Beaches Be Trippin\': Five Texas Coast Spots Worth the Drive

Beaches Be Trippin': Five Texas Coast Spots Worth the Drive

Arts & Culture: Let’s face it, most of us Lone Stars view the Texas coast as a poor man’s Waikiki. Hell, maybe just a poor man’s Panama Beach — only to be used... By Callie Enlow 7/10/2013
How Rebates Have the Texas Film Industry Playing Catch Up To its Neighbors

How Rebates Have the Texas Film Industry Playing Catch Up To its Neighbors

Screens: See if you can spot the common thread that is pulling at the seams of the Texas film industry. On NBC’s The Night Shift, a stock-written staff... By Matt Stieb 8/27/2014
Chris Pérez, Selena’s Husband, Faces His Past and Looks Forward, Musically

Chris Pérez, Selena’s Husband, Faces His Past and Looks Forward, Musically

Music: Chris Pérez never saw it coming. “All I ever wanted to do was play guitar,” he told the Current. “I never thought I’d be the subject of an interview... By Enrique Lopetegui 8/28/2013
Chris Perez, husband of slain Tejana icon Selena, tells of romance, suffering

Chris Perez, husband of slain Tejana icon Selena, tells of romance, suffering

Arts & Culture: In one of the final chapters of his book To Selena, With Love (out March 6), Selena's widower Chris Perez mentions that Abraham Quintanilla, his former father-in-law, once... By Enrique Lopetegui 3/7/2012
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Newsmonger: DiGiovanni ethics breakdown, War on Planned Parenthood hurt family planning in Texas, Radioactive waste en route from Vermont to Texas

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Mayor Castro and Sculley both chalked it up to a "learning experience," though Castro is now working to expand the city's ethics language to eliminate the shades of gray DiGiovanni is now styling.

War on Planned Parenthood hurt family planning in Texas

Texas lawmakers hoped to stick it to Planned Parenthood when they axed two thirds of the state's family planning budget last year. Those cuts are already cutting away the safety net for low-income women across the Texas, resulting in over 50 closed clinics and reduced access to women's health care, according to a report last week from the New England Journal of Medicine. The report is based on research of the Texas Policy Evaluation Project at University of Texas' Population Research Center. According to the authors' research, the funding cuts have already worked to restrict access to the most effective forms of birth control, and women who have care are now purchasing fewer contraceptives per visit, which can result in lower contraceptive "continuation rates" and increased unplanned pregnancies.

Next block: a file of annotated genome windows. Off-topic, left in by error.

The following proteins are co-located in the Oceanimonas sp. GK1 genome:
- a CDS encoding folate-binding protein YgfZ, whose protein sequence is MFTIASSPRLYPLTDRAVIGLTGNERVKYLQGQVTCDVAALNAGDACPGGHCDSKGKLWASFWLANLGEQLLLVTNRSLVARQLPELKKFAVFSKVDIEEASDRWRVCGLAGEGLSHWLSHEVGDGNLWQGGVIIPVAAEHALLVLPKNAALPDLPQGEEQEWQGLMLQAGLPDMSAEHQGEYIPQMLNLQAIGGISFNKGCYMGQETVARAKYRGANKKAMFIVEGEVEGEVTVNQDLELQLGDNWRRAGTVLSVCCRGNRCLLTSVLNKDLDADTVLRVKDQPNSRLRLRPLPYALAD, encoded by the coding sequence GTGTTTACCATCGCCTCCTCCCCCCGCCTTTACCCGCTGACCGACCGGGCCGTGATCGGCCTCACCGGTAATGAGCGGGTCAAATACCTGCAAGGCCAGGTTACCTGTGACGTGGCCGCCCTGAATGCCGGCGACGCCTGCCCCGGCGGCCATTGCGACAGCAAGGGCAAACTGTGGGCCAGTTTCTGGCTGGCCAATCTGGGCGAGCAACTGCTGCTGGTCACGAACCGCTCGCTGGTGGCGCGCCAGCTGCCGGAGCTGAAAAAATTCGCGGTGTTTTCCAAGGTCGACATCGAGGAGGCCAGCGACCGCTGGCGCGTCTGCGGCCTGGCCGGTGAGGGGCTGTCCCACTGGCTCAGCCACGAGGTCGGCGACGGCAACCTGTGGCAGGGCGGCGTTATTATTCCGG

San Antonio is already feeling the impact. University Health System announced last week it's closed four of its eight clinics that provide family planning after its annual state funding was cut from $2 million to $600,000. The closures mean even more local low-income women will likely go without preventative services like cervical cancer screens. The cost of well-woman checks have increased since the cuts and closures, the authors also note, meaning preventative health screenings "remain out of reach for some of the poorest women."

Radioactive waste en route from Vermont to Texas

Radioactive waste from Vermont's lone nuclear reactor began the long trip to West Texas recently, the Texas Low-Level Radioactive Waste Disposal Compact Commission announced last week from Vermont. Eventually, more than 2 million cubic feet of toxic and radioactive trash will be shipped across the country and across Texas to a western corner of Andrews County a few miles from the New Mexico state line to be buried by Waste Control Specialists, a for-profit company owned by Dallas billionaire and prominent Perry supporter Harold Simmons. Though originally designated for compact members Texas and Vermont (and Maine, which dropped out after years of trouble getting the facility licensed), last year the TLLRWDCC voted to allow 36 other states access to the dump on a case-by-case basis. Disposal operations began earlier this year, but the company has been allowed to store hazardous and radioactive materials for years. San Antonio's Emergency Management Coordinator said that such trucks are limited to 410 and 1604 and cannot cross the city on US 281 or I-35, but other than that they are essentially free to run on any road in the state as long as the contractor shipping the waste determines it to be the "shortest and safest" route possible, said Texas Department of State Health Services spokesperson Chris Van Deusen. "They may bypass cities, go around on the beltway or whatever … they don't want to get bogged down in traffic like everyone else."

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